Let Sleeping Dogs Lie and They'll Learn Better

A nap after a training session helps dogs remember training.

A new study has revealed a better way to train dogs, and it doesn't require learning any new techniques or buying state-of-the-art equipment.

It just requires a nap.

Sleeping May Cement Long-Term Memories in Dogs

Most of the sleep research done in the past has been conducted on humans and rodents. Because there is a large variation in sleep habits between species, there may be differences in what sleep is used for.

It's widely thought by psychologists that sleep and memory are intertwined in humans, with sleep allowing short-term memories to be consolidated and transformed into long-term memory.

Researchers recently conducted a series of tests in dogs to determine the effects of sleep on training.

The study worked like this:

First, 15 dogs were divided into 2 different groups. Dogs in the first group were taught some new commands in English. They already knew the same commands in Hungarian. The second group of dogs just practiced the commands they already knew in Hungarian rather than learning anything new. EEG recordings were taken of all the dogs' brain activity during the training sessions.

Next, the dogs were allowed to nap for 3 hours, during which their brain activity was also recorded via EEG. The dogs that had learned new commands in English during the training sessions had significantly different brain activity while they slept than the dogs that hadn't been taught anything new. When they woke up, the dogs that had learned new commands were asked to perform them again, and they did better than they had done prior to sleeping.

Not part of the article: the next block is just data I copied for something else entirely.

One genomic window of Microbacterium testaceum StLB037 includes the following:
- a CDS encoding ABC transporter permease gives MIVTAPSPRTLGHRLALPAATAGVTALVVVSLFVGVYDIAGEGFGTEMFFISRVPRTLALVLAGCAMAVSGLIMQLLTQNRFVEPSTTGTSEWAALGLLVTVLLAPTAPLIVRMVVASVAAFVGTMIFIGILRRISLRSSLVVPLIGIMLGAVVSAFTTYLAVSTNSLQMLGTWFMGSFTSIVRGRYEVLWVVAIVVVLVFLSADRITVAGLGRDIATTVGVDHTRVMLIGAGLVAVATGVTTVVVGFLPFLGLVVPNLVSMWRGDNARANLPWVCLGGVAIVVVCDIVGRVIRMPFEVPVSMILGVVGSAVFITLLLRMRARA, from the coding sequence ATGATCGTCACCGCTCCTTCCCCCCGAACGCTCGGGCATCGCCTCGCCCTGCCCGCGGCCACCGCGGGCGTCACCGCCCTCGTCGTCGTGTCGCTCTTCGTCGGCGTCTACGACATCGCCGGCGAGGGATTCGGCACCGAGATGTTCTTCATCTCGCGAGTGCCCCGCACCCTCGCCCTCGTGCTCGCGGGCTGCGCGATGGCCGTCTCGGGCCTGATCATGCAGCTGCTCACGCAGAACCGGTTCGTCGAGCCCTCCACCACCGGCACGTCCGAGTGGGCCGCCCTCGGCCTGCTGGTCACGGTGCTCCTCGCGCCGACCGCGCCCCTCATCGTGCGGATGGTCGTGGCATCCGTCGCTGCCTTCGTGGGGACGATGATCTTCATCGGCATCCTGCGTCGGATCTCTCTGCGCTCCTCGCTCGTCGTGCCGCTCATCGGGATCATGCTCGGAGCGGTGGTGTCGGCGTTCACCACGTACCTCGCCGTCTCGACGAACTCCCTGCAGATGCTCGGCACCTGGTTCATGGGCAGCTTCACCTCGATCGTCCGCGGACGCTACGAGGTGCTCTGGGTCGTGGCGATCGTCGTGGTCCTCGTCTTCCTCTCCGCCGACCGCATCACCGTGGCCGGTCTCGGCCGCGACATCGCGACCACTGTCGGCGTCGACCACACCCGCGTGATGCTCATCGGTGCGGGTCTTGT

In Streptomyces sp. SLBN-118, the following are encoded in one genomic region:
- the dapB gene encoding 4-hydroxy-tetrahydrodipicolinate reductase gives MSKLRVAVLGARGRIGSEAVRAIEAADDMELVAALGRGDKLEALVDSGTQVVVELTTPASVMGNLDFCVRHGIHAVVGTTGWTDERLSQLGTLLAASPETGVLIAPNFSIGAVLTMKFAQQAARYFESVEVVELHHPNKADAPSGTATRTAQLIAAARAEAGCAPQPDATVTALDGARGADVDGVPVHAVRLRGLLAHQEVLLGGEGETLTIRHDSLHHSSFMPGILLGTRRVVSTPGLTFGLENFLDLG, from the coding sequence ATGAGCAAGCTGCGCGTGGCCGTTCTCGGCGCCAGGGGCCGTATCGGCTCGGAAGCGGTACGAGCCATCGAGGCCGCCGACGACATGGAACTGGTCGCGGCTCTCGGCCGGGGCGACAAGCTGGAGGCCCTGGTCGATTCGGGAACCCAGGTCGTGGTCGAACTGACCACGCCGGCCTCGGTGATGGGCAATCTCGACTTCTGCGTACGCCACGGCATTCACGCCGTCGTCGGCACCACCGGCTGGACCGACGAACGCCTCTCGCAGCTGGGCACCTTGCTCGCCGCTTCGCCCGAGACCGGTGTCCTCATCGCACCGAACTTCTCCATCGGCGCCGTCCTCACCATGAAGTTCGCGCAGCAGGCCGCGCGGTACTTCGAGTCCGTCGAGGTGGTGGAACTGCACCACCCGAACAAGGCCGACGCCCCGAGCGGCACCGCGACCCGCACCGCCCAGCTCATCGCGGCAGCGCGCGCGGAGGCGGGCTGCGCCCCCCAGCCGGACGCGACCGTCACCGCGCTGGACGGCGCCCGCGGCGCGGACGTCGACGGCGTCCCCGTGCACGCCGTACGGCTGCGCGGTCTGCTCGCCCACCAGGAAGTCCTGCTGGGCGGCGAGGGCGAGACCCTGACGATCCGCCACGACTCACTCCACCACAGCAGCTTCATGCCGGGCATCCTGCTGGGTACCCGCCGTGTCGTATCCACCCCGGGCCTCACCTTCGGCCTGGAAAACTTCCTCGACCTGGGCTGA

For the second phase of the study, a group of 53 dogs were divided into 4 smaller groups. The dogs were all trained to learn new commands in English. Afterward, each of the 4 groups did a different activity: sleeping, walking, playing with a Kong toy, or more training.

After an hour of the second activity, dogs were asked to follow the newly learned English commands again. All of the dogs did better except those that had more training during the hour after the initial training. Dogs that played with a Kong did a bit better but not as well as dogs that walked or slept in the hour after the initial training session.

Conclusion: How to Make Your Dog Training Stick

When you are training your dog to do something new, it's probably best to stick to short training sessions followed by a period of "rest." That rest may be anything that isn't related to learning something new, but exercise and sleep seem to have the greatest positive effects on retention.

Rest periods after training seems to allow a dog's brain to transfer the newly made short-term memories related to the training session into long-term memories.

If you would like to train your dog using a Kong toy or just want to give him hours of fun play, you can buy a Kong toy here.


Works Cited

  1. Anna Kis, S. S. (2017, Feb. 6). The interrelated effect of sleep and learning in dogs (Canis familiaris); an EEG and behavioural study. Retrieved from nature.com: DOI: 10.1038/srep41873.

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